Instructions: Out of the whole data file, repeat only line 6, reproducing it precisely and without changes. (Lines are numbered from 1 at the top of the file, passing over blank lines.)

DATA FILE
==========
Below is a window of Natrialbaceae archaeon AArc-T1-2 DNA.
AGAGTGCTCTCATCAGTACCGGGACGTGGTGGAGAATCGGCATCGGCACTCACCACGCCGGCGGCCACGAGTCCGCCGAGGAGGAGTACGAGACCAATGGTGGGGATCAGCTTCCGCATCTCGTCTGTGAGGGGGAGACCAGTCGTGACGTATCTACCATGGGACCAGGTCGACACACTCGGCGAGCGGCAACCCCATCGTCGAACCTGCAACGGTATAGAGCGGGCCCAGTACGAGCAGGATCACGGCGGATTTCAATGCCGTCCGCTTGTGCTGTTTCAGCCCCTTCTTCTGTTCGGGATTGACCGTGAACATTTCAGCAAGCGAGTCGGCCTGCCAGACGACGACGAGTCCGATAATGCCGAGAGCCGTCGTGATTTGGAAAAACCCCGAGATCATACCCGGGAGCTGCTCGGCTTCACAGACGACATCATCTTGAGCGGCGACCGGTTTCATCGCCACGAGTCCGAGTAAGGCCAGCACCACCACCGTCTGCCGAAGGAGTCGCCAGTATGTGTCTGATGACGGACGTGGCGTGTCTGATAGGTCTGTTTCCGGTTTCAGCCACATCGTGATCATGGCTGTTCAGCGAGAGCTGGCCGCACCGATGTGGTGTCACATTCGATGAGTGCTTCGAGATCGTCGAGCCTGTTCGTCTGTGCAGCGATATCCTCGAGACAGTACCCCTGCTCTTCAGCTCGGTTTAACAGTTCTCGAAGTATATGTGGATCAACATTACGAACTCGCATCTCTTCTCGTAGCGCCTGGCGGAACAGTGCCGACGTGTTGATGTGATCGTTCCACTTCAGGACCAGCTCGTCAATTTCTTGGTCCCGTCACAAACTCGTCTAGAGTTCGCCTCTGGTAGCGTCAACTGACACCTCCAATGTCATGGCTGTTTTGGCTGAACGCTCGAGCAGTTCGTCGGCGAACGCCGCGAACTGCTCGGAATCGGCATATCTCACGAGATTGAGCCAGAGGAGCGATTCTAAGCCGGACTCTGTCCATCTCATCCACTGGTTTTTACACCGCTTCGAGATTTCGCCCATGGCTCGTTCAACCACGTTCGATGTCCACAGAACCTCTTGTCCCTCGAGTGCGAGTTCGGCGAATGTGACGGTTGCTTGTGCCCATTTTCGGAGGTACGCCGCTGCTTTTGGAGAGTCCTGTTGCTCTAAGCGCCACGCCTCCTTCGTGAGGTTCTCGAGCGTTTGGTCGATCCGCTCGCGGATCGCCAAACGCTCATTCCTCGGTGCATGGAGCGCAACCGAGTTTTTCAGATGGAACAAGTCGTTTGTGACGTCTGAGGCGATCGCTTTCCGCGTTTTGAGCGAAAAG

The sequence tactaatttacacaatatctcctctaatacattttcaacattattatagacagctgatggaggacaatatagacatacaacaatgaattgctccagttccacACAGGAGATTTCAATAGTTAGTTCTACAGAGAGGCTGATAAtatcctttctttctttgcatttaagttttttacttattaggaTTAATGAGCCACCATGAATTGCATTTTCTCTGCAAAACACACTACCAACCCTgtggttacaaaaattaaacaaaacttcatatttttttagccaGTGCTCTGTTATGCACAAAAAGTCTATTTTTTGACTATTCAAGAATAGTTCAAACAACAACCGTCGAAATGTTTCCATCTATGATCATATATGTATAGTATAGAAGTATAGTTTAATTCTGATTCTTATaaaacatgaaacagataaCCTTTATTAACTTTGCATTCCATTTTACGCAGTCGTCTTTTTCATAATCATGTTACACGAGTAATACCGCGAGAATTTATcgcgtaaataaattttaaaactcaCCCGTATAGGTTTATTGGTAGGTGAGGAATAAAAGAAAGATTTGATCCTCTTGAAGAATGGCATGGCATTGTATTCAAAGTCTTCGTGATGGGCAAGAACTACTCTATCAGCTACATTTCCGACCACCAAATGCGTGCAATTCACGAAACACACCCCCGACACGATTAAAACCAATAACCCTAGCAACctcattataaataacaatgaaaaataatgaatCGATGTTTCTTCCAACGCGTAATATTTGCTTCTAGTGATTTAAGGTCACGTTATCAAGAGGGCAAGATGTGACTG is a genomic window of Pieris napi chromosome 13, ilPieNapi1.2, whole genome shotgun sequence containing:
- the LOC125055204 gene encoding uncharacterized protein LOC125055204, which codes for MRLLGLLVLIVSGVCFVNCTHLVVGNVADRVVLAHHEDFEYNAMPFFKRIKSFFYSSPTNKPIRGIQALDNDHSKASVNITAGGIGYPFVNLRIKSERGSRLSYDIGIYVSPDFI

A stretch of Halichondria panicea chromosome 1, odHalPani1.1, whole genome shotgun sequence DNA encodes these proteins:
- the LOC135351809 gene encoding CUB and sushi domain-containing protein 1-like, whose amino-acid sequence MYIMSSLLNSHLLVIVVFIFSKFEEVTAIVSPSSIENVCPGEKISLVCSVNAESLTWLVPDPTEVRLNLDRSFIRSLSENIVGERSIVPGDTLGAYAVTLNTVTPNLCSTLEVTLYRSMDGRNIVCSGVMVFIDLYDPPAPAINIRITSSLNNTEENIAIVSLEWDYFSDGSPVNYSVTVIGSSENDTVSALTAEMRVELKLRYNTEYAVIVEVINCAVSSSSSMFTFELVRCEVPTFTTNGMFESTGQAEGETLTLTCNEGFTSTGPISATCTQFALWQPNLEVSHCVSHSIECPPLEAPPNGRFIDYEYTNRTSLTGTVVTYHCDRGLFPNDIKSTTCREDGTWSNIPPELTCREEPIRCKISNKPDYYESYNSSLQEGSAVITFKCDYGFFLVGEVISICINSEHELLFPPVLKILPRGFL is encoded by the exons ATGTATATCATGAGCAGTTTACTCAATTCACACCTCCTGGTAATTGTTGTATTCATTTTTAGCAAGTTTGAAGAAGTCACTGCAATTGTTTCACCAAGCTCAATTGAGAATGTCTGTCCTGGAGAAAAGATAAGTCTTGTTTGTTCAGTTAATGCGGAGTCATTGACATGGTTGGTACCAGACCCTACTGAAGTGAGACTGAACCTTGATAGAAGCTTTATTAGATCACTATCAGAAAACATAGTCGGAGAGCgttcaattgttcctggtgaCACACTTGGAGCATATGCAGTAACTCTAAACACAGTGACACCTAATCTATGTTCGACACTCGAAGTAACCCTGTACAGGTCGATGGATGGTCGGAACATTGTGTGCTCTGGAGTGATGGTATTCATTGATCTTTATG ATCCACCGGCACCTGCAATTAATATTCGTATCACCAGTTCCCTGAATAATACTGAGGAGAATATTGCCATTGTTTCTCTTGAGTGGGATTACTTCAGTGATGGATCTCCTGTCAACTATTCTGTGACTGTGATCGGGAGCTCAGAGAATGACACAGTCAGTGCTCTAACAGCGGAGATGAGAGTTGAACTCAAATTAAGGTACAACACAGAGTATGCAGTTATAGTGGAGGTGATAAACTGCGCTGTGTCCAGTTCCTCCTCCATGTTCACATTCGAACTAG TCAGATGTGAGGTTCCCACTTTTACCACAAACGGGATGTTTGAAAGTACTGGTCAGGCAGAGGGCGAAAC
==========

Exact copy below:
- the LOC135351809 gene encoding CUB and sushi domain-containing protein 1-like, whose amino-acid sequence MYIMSSLLNSHLLVIVVFIFSKFEEVTAIVSPSSIENVCPGEKISLVCSVNAESLTWLVPDPTEVRLNLDRSFIRSLSENIVGERSIVPGDTLGAYAVTLNTVTPNLCSTLEVTLYRSMDGRNIVCSGVMVFIDLYDPPAPAINIRITSSLNNTEENIAIVSLEWDYFSDGSPVNYSVTVIGSSENDTVSALTAEMRVELKLRYNTEYAVIVEVINCAVSSSSSMFTFELVRCEVPTFTTNGMFESTGQAEGETLTLTCNEGFTSTGPISATCTQFALWQPNLEVSHCVSHSIECPPLEAPPNGRFIDYEYTNRTSLTGTVVTYHCDRGLFPNDIKSTTCREDGTWSNIPPELTCREEPIRCKISNKPDYYESYNSSLQEGSAVITFKCDYGFFLVGEVISICINSEHELLFPPVLKILPRGFL is encoded by the exons ATGTATATCATGAGCAGTTTACTCAATTCACACCTCCTGGTAATTGTTGTATTCATTTTTAGCAAGTTTGAAGAAGTCACTGCAATTGTTTCACCAAGCTCAATTGAGAATGTCTGTCCTGGAGAAAAGATAAGTCTTGTTTGTTCAGTTAATGCGGAGTCATTGACATGGTTGGTACCAGACCCTACTGAAGTGAGACTGAACCTTGATAGAAGCTTTATTAGATCACTATCAGAAAACATAGTCGGAGAGCgttcaattgttcctggtgaCACACTTGGAGCATATGCAGTAACTCTAAACACAGTGACACCTAATCTATGTTCGACACTCGAAGTAACCCTGTACAGGTCGATGGATGGTCGGAACATTGTGTGCTCTGGAGTGATGGTATTCATTGATCTTTATG ATCCACCGGCACCTGCAATTAATATTCGTATCACCAGTTCCCTGAATAATACTGAGGAGAATATTGCCATTGTTTCTCTTGAGTGGGATTACTTCAGTGATGGATCTCCTGTCAACTATTCTGTGACTGTGATCGGGAGCTCAGAGAATGACACAGTCAGTGCTCTAACAGCGGAGATGAGAGTTGAACTCAAATTAAGGTACAACACAGAGTATGCAGTTATAGTGGAGGTGATAAACTGCGCTGTGTCCAGTTCCTCCTCCATGTTCACATTCGAACTAG TCAGATGTGAGGTTCCCACTTTTACCACAAACGGGATGTTTGAAAGTACTGGTCAGGCAGAGGGCGAAAC